People can only offer you the help you need if you let them know that you’re struggling. Another key aspect of communication is being assertive with the decisions that you make in your life.
Not everyone is going to offer the support you need, and some might even express how you’ve changed and how they don’t like it. In situations like this, you need to ensure that you’re assertive with your words and decisions letting them know that your recovery is the most important thing in your life and you’re not willing to jeopardize it for anything or anyone.
3. Creative Thinking Skills
What do you want to be in life? What goals have you set for yourself when achieving the things you want to be?
Creative thinking is essential to helping you find the creative way to approach life. The reason children are so entertaining is that they use their imagination to see the things that are around them and think outside the box.
As adults, we forget to use our imaginations, but it’s something that you can get back to with some creative thinking. Take the time to imagine the things that could be and apply them to your life.
Allow the thoughts that you have created to fuel your goals. Once you’ve developed these goals, you can create a plan to accomplish the goals that you’ve set for yourself.
Remember we talked about finding your passion? Creative thinking will help you find your passion much quicker than if you weren’t using this crucial life skill.
Steven Spielberg was rejected for admission to the University of Southern California 3 times before deciding to stop applying and pursue a career as a director. Because of that decision, he has become one of the most well-known and successful directors globally.
An issue that people in recovery have is facing rejection. When rejected, it’s as if the world has completely crumbled around you, and digging yourself out of the hole of rejection can seem impossible.
The reason that people like Spielberg are successful today is that they are resilient. They didn’t let rejection or the fear of rejection keep them from moving forward to pursue the dreams that they had for themselves.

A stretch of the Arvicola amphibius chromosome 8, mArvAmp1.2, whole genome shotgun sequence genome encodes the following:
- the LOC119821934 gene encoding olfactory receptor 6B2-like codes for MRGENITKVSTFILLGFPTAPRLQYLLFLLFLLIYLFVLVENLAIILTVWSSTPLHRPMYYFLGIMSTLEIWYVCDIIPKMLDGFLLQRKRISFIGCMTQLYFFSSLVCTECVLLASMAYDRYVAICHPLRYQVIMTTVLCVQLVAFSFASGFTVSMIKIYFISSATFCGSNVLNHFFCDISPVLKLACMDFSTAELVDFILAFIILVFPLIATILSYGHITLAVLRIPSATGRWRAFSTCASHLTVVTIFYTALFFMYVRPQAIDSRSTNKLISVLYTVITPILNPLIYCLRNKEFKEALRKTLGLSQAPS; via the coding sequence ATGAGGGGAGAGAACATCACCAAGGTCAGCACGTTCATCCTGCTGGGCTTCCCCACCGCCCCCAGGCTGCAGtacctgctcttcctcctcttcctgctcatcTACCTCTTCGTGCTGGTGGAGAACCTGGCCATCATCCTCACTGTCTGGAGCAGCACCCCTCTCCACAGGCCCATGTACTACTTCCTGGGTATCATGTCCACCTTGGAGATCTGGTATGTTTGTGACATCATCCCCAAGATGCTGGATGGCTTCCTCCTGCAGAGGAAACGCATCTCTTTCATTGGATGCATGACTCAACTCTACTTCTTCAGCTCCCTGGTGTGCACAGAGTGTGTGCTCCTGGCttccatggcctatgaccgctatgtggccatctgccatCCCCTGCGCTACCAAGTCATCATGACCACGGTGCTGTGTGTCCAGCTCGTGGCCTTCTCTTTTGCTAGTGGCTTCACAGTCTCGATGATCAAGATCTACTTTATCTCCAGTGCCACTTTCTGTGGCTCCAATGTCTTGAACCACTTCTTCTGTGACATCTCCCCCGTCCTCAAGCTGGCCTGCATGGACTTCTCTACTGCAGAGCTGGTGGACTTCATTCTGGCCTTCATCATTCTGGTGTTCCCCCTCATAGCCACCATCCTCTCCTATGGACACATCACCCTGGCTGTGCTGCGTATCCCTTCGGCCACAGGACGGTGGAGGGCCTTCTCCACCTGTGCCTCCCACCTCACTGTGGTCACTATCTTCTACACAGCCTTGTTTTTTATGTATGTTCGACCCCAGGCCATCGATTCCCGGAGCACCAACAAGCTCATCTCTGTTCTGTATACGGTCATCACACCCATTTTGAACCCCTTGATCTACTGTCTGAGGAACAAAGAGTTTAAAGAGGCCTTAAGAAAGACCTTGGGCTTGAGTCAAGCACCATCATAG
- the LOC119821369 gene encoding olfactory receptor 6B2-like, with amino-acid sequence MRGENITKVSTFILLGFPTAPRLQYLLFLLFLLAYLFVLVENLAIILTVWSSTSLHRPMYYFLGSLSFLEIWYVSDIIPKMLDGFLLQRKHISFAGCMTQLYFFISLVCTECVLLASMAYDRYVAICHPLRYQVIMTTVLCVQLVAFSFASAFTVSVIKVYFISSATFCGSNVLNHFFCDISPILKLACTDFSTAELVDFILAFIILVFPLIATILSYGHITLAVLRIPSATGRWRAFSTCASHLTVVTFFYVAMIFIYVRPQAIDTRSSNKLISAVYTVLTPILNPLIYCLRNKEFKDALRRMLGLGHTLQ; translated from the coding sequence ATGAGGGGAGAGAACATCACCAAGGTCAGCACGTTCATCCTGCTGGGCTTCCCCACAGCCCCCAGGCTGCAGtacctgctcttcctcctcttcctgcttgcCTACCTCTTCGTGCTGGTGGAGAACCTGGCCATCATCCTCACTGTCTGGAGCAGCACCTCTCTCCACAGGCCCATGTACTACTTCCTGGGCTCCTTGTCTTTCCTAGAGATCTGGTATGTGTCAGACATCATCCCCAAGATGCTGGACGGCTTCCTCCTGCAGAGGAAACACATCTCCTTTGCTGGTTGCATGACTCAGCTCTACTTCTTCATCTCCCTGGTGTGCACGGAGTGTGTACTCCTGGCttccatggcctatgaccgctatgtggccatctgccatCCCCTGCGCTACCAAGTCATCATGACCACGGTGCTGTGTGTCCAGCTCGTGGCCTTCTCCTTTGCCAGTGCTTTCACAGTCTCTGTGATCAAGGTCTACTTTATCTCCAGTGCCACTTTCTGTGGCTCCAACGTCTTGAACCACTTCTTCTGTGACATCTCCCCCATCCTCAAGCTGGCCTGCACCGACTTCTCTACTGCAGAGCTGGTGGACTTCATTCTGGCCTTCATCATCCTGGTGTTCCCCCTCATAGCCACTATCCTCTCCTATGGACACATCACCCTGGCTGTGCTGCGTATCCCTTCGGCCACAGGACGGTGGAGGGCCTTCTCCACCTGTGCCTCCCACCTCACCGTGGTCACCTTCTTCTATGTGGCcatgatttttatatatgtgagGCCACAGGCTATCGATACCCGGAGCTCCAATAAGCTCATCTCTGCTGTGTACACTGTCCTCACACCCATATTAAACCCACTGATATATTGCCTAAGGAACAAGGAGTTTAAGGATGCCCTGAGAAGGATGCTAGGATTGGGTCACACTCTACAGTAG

As someone in recovery, developing resilience will be incredibly helpful. This is because you’re going to encounter several people and situations that don’t appear to be on your side. But, when you’re resilient, you’ll get back up after facing these rejections, dust yourself off, and try again.
It’s okay to express and feel the emotions of disappointment when you’re rejected as long as you don’t allow those emotions to continue dragging you down.
5. Ability to Learn
Each day changes are being made. For example, years ago, no one would’ve ever thought that you’d be able to attend a doctor’s appointment virtually, but now it’s possible.
As things continue to evolve around us, we must be willing and open to learning about them. Being willing to learn makes it easier for you to adapt to new things that are coming your way.
The ability to learn doesn’t always mean learning something new; it also means being able to learn from the mistakes you’ve made in your life. By learning from these mistakes, you can pinpoint what led to making those mistakes and avoid them in the future.
6. Build Solid Relationships
Time and time again, we discuss the support you keep in your life as someone in recovery. Without having the right people around you, it increases the chances that you will turn back to the same life you were leading before recovery.
Take the time to start rebuilding and strengthening relationships that were destroyed while you were in active addiction. Although there are some people that you’ve let down, that doesn’t mean that they’re not in support of you getting the help that you need and making positive changes in your life.
7. Develop Coping Mechanisms
Coping mechanisms will help you when you’ve been triggered. There’s not always going to be someone that can talk you off the ledge, and you will need to be able to do that yourself.
You can learn several ways to cope when you begin to feel stressed, including exercising or practicing meditation. Meditation helps you to practice self-awareness.
Why Are Life Skills Important?
Without life skills, life becomes more difficult than it needs to be.
Knowing life skills helps you as a person to lead a healthier life and slow down long enough to think before you make poor decisions. Often amid addiction, we don’t stop to think about how the things we’re doing will affect ourselves or the people around us.
Using your life skills, you can start identifying triggers. And thinking about how giving in to these triggers can alter and disrupt the progress you’ve made thus far in recovery.
Life skills also help to improve your self-confidence and increases the value that you place in your abilities. Having self-confidence will help you to keep negative thoughts and emotions that could lead to a relapse away.
Not to mention managing negative emotions and thoughts helps you navigate how to live with a mental issue that you weren’t aware of before.
Credited to: Wavelengths